“Our books have generated a massive amount of fan fiction, and we see this as an evolution in publishing and a valuable way of broadening our brands and engaging fans,” said Leslie Morgenstein, President Alloy Entertainment. “When working with Amazon Publishing on this scale, we know we’re in good hands and everyone will benefit.”

“Seeing Pretty Little Liars fans adapt and create their own stories is both exciting and flattering and I think what Amazon Publishing is offering through Kindle Worlds is a great way to reward their ingenuity,” said Sara Shepard, author of Pretty Little Liars.

Writers benefit from Kindle Worlds because:
• Amazon Publishing has already secured the necessary licenses to write about any Kindle World
• They can earn royalties writing about established characters and universes
• The Kindle Worlds self-service submission platform is easy to use

“I loved writing the characters in this world, the dynamics of the friendship between the four girls as they deal with life-threatening situations,” said Barbara Freethy, writing in Pretty Little Liars. “I also really enjoy the ongoing mysteries and surprising twists that always keep the reader guessing. It’s great that Amazon Publishing has given those who put passion into fan fiction the opportunity to commercialize this work.”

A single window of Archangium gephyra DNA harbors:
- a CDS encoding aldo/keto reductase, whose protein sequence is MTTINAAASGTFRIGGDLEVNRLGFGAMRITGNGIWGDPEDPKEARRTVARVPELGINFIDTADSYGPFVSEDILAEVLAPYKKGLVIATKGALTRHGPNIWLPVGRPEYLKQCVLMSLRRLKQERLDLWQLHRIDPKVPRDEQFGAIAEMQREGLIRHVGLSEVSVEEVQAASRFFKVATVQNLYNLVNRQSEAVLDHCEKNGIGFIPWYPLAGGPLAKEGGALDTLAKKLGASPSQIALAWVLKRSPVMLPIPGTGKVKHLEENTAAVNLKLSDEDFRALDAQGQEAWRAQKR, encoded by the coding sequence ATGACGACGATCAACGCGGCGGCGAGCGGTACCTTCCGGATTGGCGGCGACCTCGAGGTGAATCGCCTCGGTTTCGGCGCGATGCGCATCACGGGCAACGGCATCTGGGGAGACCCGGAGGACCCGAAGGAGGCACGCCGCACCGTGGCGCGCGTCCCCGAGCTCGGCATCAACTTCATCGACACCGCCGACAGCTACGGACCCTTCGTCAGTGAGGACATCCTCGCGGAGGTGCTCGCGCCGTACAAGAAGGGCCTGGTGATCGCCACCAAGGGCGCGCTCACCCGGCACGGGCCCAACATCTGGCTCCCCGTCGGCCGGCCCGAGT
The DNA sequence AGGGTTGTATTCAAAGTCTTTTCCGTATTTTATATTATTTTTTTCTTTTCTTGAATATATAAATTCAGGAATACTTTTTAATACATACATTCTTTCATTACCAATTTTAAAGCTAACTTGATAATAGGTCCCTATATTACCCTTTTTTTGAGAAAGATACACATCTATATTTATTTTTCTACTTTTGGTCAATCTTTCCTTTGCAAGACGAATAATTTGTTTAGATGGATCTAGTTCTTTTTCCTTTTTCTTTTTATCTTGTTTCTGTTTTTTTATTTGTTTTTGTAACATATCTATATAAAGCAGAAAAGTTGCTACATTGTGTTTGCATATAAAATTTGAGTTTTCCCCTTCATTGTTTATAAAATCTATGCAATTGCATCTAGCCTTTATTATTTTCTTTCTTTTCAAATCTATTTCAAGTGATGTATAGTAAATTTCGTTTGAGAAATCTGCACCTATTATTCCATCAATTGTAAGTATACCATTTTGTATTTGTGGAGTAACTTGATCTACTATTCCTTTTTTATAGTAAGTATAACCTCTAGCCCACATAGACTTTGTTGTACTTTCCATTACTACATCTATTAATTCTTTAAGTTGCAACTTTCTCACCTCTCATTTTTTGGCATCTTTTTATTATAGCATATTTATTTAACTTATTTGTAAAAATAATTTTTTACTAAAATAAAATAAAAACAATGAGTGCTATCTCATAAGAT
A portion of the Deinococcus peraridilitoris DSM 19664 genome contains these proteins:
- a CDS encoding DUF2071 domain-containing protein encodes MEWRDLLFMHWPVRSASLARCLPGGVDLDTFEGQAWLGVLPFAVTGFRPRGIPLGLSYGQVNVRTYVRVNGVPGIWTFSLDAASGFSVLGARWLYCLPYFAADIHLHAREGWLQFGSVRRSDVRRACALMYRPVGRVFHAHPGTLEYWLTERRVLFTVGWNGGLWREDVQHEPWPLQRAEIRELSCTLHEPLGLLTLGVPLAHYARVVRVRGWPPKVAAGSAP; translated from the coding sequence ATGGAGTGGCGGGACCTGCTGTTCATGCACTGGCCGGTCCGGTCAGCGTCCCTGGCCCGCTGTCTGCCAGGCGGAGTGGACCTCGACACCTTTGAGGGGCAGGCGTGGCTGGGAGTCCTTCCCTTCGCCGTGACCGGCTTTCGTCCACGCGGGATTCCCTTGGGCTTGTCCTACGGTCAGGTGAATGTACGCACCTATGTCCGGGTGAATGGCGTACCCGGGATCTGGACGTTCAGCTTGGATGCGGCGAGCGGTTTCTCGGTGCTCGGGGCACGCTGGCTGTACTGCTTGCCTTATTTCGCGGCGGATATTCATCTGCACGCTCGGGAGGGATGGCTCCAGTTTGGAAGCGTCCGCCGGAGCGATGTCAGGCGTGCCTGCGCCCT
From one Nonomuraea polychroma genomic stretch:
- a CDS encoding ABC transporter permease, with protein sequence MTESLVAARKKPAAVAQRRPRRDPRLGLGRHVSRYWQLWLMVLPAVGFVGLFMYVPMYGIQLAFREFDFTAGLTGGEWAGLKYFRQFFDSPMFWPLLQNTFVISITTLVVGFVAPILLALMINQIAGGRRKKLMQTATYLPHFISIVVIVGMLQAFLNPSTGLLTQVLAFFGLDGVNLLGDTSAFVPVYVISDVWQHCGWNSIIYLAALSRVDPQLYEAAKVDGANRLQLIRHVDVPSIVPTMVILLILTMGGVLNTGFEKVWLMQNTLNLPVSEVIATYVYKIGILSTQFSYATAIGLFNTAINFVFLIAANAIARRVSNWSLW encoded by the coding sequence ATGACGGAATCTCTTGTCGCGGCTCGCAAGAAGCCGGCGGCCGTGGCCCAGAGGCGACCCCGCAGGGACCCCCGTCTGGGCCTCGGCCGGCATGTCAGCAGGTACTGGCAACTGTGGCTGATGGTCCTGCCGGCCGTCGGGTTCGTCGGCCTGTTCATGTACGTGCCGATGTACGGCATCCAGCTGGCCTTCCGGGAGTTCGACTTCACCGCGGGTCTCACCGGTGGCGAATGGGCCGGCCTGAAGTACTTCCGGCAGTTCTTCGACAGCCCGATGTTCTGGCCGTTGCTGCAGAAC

And readers benefit from Kindle Worlds because:
• They can find a stream of new stories in Worlds they love
• They can discover new Worlds and corresponding great new stories
• As with all Kindle books these are “Buy Once, Read Everywhere”—they can read on Kindle or Kindle Fire as well as with a free Kindle app for all of the most popular devices and platforms

“At Kindle, we’re not only inventing on the hardware and software side of the business, we’re inventing new ways to create books,” said Philip Patrick, Director, Business Development and Publisher of Kindle Worlds. “Our goal with Kindle Worlds is to create a home for authors to build on the Worlds we license, and give readers more stories from the Worlds they enjoy. We look forward to announcing additional World licensing deals in the coming weeks.”

Amazon Publishing is engaged with additional rights holders from different areas of entertainment—books, games, TV, movies and music—and looks forward to announcing future deals soon. To get started writing works in licensed properties, visit www.amazon.com/kindleworlds for submission guidelines and updates on licensed properties